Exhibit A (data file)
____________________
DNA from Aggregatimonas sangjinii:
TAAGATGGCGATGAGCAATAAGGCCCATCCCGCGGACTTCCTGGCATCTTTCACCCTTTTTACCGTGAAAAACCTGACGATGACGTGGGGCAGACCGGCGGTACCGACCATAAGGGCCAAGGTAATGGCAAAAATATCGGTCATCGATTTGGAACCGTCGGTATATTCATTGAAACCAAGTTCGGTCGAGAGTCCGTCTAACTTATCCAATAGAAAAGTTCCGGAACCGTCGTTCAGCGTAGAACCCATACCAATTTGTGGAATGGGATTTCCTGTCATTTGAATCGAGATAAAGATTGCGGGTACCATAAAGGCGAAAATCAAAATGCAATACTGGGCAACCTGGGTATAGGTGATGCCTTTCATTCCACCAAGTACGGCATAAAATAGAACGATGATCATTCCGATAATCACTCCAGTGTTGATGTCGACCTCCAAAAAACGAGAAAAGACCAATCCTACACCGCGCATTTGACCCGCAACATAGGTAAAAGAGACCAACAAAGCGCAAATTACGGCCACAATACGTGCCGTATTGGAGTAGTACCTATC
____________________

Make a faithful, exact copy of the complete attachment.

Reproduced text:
DNA from Aggregatimonas sangjinii:
TAAGATGGCGATGAGCAATAAGGCCCATCCCGCGGACTTCCTGGCATCTTTCACCCTTTTTACCGTGAAAAACCTGACGATGACGTGGGGCAGACCGGCGGTACCGACCATAAGGGCCAAGGTAATGGCAAAAATATCGGTCATCGATTTGGAACCGTCGGTATATTCATTGAAACCAAGTTCGGTCGAGAGTCCGTCTAACTTATCCAATAGAAAAGTTCCGGAACCGTCGTTCAGCGTAGAACCCATACCAATTTGTGGAATGGGATTTCCTGTCATTTGAATCGAGATAAAGATTGCGGGTACCATAAAGGCGAAAATCAAAATGCAATACTGGGCAACCTGGGTATAGGTGATGCCTTTCATTCCACCAAGTACGGCATAAAATAGAACGATGATCATTCCGATAATCACTCCAGTGTTGATGTCGACCTCCAAAAAACGAGAAAAGACCAATCCTACACCGCGCATTTGACCCGCAACATAGGTAAAAGAGACCAACAAAGCGCAAATTACGGCCACAATACGTGCCGTATTGGAGTAGTACCTATC